Last week, a Department of Defense contract linguist, Mariam Taha Thompson, was charged with transferring highly classified intelligence to Hizballah.
FBI agents arrested Thompson, 61, Feb. 27 at a military base in Irbil, Iraq. She appeared in Washington's federal court Wednesday to face espionage-related charges.
They stem from a Dec. 30 incident. Just one day after the U.S. Air Force struck Iranian Shi'a militias in Iraq, Justice Department investigators found that Thompson engaged in suspicious activities on the Defense Department's classified systems.
She is suspected of transferring highly classified information to a Lebanese national with whom she developed a romantic relationship, court documents show. In subsequent questioning, Thompson told the FBI that she didn't know of the co-conspirator's affiliation with Hizballah, saying that in Lebanon, it could either be Hizballah or another Shi'a group, the Amal movement.
"I am telling you, he is with Hizballah or Amal, but, uh, I – no, he never told me. I don't know," she said, according to an FBI affidavit submitted with the criminal complaint. She claimed to "hate Hizballah," describing it as a terrorist group that is "like the octopus. They can reach anybody. They are the government now" in Lebanon.
State and non-state actors rely on a variety of means to recruit agents, including blackmail, money, and ideological affinity. Espionage activities are sometimes conducted through the use of "honey pots," a term to describe spies that lure targets by developing romantic or sexual relationships. Spies are often recruited based on several overlapping motivations.
Thompson allegedly searched for dozens of cases on human intelligence sources, including detailed personal information and photographs. An Arabic-language, hand-written note listing the names of American-handled informants was found under Thompson's mattress. The note also included instructions to monitor assets' phones and communications.
"If true, this conduct is a disgrace, especially for someone serving as a contractor with the United States military," Assistant Attorney General for National Security John C. Demers said in a statement. "This betrayal of country and colleagues will be punished."
Previous reports highlight Hizballah's efforts to plant operatives abroad and cultivate fundraising and recruitment networks. Some of these global networks help the group plan and execute terrorist attacks as well. But this latest case highlights Hizballah's efforts to recruit people with access to classified information within the U.S. government.
Tensions between the United States and Iran reached new heights in late December and early January after U.S. bases in Iraq faced repeated attacks from Iranian-sponsored Shi'a militias. On Jan. 3, a U.S. drone strike killed Iran's Revolutionary Guard Corps General Qasem Soleimani, the mastermind of Iran's global terrorist operations. While Iran responded with a missile barrage on a base used by U.S. soldiers, the Islamic Republic may seek further retaliation.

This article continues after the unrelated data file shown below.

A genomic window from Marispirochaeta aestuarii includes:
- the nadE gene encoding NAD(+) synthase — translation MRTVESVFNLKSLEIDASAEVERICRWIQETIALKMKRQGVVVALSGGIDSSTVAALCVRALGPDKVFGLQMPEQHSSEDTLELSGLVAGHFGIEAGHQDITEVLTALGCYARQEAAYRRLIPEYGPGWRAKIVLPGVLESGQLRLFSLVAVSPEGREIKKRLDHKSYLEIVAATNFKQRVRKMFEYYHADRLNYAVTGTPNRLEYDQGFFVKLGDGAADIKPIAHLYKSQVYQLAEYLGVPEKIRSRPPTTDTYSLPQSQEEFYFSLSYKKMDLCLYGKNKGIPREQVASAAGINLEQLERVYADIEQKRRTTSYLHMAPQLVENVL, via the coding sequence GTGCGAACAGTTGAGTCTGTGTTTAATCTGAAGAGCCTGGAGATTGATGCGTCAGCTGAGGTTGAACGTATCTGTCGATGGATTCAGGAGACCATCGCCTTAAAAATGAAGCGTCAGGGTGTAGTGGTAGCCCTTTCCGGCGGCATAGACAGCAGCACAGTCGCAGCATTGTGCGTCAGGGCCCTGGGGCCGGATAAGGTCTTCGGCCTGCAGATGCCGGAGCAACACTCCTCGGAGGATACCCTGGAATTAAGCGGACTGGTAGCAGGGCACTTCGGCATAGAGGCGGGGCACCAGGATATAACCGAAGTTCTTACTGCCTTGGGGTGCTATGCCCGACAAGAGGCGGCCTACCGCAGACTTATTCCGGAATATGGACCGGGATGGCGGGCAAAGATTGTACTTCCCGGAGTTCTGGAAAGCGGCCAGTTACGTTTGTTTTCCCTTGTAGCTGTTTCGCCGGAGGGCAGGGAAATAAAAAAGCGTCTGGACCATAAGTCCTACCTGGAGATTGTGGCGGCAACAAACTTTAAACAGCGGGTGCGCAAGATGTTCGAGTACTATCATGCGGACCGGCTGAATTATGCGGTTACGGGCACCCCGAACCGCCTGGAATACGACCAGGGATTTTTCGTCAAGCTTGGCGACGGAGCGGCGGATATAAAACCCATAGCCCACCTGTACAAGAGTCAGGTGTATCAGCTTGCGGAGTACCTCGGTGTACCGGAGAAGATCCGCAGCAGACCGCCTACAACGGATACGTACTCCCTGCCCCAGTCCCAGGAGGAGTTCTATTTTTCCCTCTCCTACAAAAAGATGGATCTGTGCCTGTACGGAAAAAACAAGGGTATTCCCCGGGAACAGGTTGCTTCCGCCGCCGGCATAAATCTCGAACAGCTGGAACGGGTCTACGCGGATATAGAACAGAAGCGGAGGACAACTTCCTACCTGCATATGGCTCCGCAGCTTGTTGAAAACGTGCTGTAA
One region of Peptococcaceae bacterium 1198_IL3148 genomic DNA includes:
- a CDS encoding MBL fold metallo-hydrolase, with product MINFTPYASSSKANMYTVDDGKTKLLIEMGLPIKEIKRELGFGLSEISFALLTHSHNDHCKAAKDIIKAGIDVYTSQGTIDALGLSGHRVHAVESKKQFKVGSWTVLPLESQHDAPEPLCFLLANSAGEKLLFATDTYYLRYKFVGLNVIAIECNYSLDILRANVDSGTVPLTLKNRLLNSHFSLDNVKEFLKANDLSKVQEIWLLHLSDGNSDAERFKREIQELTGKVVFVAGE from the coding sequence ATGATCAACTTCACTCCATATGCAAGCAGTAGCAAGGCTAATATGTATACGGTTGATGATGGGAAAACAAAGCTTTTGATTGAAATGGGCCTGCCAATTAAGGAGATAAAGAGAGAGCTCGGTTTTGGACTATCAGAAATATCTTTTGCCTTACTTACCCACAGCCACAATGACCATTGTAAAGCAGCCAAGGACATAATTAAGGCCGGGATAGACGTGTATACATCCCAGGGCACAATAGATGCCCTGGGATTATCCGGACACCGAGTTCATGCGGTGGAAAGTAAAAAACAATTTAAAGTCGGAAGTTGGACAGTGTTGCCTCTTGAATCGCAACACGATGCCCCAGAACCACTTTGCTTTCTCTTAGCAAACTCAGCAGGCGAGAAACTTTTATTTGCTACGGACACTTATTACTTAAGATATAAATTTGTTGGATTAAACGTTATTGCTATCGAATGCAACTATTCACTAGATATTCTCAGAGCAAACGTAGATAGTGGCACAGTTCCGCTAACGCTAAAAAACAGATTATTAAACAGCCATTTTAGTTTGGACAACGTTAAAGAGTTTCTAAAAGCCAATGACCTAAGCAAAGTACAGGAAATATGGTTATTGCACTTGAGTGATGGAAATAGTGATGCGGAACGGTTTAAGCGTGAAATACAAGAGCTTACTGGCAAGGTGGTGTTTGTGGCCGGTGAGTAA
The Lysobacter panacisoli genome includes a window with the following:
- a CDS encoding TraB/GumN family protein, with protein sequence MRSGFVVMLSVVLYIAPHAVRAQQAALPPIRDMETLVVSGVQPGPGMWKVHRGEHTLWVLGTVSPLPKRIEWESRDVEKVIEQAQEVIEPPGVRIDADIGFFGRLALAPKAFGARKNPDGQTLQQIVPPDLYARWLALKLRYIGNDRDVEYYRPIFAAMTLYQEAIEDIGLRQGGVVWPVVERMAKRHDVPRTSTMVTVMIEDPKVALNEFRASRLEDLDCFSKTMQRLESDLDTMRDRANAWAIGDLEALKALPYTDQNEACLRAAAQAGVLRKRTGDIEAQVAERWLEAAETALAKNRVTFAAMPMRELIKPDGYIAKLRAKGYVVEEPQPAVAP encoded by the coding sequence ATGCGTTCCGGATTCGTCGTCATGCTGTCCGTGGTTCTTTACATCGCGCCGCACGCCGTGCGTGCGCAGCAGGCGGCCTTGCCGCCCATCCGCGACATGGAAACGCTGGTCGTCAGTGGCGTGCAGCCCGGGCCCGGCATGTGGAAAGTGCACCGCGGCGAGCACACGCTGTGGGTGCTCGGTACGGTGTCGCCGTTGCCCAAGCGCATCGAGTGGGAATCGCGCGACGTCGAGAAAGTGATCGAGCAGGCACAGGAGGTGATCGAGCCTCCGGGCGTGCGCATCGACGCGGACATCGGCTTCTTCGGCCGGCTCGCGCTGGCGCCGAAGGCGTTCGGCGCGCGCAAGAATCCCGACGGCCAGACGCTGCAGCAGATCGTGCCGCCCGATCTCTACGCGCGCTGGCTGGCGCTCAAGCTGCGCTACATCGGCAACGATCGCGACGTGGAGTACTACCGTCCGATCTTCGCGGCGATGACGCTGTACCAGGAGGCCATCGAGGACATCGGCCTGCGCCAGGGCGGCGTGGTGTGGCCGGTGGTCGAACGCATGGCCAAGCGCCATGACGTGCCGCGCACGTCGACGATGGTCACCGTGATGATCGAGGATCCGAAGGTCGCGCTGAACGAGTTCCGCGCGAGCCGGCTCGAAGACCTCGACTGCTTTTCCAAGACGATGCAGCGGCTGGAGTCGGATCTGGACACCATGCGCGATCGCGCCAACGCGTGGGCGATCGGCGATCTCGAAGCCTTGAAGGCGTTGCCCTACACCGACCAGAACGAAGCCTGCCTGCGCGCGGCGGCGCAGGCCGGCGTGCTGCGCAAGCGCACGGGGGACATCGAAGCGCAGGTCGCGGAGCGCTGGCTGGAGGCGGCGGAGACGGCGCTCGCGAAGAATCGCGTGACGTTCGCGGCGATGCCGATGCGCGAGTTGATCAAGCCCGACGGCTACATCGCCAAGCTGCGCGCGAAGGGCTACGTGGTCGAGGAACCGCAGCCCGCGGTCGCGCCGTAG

The U.S. homeland could be a potential target of an Iran-sponsored attack, based on an Investigative Project on Terrorism report on criminal prosecutions of Iranian operatives and those of its Lebanese proxy Hizballah.
The report shows there are many supporters of Iran and Hizballah living in the United States. Most cases involve financial and other forms of material support. But "sleeper cells" have likely been nurtured for years. At least one operative told law enforcement that Iran could activate these cells to carry out attacks in "certain scenarios."
One notable case involved a senior officer from Iran's Quds Force helping plan to kill Saudi Arabia's ambassador to Washington. Senior members of Hizballah's Islamic Jihad Organization (IJO) have also been prosecuted for scouting potential targets for attack in the United States.
Qasem Soleimani was overseeing each of these major plots overseas.
In September, a Hizballah operative living in Morristown, N.J., was indicted for conducting surveillance of targets to help the terrorist group prepare for future attacks.
Two months later, Hizballah operative Ali Kourani was sentenced to 40 years in prison for monitoring possible weapons suppliers, gathering intelligence on JFK International Airport, and conducting surveillance on several New York City federal buildings and law enforcement facilities.
The latest charge involving a Defense Department contractor, if proven, is part of a broader pattern whereby Hizballah engages in espionage activities aimed at the United States. Not all Hizballah assets targeting the U.S. come in the form of sleeper cells, terror finance networks, or individual operatives scouting potential locations for attacks. Hizballah is also seeking to disrupt the U.S. military from within, by trying to recruit assets with access to top secret information and the willingness to share damaging intelligence with powerful adversaries.